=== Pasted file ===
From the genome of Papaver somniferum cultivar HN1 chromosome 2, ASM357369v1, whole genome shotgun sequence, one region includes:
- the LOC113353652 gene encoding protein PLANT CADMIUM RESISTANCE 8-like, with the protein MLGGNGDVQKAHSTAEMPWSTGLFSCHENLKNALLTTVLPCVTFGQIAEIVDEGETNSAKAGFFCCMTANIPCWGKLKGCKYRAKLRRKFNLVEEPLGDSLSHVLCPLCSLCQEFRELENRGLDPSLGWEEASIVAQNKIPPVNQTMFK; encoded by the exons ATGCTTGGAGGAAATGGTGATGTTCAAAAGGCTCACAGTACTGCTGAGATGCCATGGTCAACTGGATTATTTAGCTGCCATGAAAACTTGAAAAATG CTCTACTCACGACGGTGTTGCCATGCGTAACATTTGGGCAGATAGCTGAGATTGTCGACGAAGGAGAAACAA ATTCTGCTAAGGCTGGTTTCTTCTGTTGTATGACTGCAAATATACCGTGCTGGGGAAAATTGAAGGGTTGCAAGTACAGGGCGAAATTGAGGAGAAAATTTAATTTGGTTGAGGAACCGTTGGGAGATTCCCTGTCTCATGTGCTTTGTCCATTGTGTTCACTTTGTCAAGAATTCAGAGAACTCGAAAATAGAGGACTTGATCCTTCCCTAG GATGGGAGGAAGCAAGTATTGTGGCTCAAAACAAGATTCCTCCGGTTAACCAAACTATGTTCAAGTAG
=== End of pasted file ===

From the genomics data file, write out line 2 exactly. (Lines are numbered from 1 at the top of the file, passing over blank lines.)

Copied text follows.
- the LOC113353652 gene encoding protein PLANT CADMIUM RESISTANCE 8-like, with the protein MLGGNGDVQKAHSTAEMPWSTGLFSCHENLKNALLTTVLPCVTFGQIAEIVDEGETNSAKAGFFCCMTANIPCWGKLKGCKYRAKLRRKFNLVEEPLGDSLSHVLCPLCSLCQEFRELENRGLDPSLGWEEASIVAQNKIPPVNQTMFK; encoded by the exons ATGCTTGGAGGAAATGGTGATGTTCAAAAGGCTCACAGTACTGCTGAGATGCCATGGTCAACTGGATTATTTAGCTGCCATGAAAACTTGAAAAATG CTCTACTCACGACGGTGTTGCCATGCGTAACATTTGGGCAGATAGCTGAGATTGTCGACGAAGGAGAAACAA ATTCTGCTAAGGCTGGTTTCTTCTGTTGTATGACTGCAAATATACCGTGCTGGGGAAAATTGAAGGGTTGCAAGTACAGGGCGAAATTGAGGAGAAAATTTAATTTGGTTGAGGAACCGTTGGGAGATTCCCTGTCTCATGTGCTTTGTCCATTGTGTTCACTTTGTCAAGAATTCAGAGAACTCGAAAATAGAGGACTTGATCCTTCCCTAG GATGGGAGGAAGCAAGTATTGTGGCTCAAAACAAGATTCCTCCGGTTAACCAAACTATGTTCAAGTAG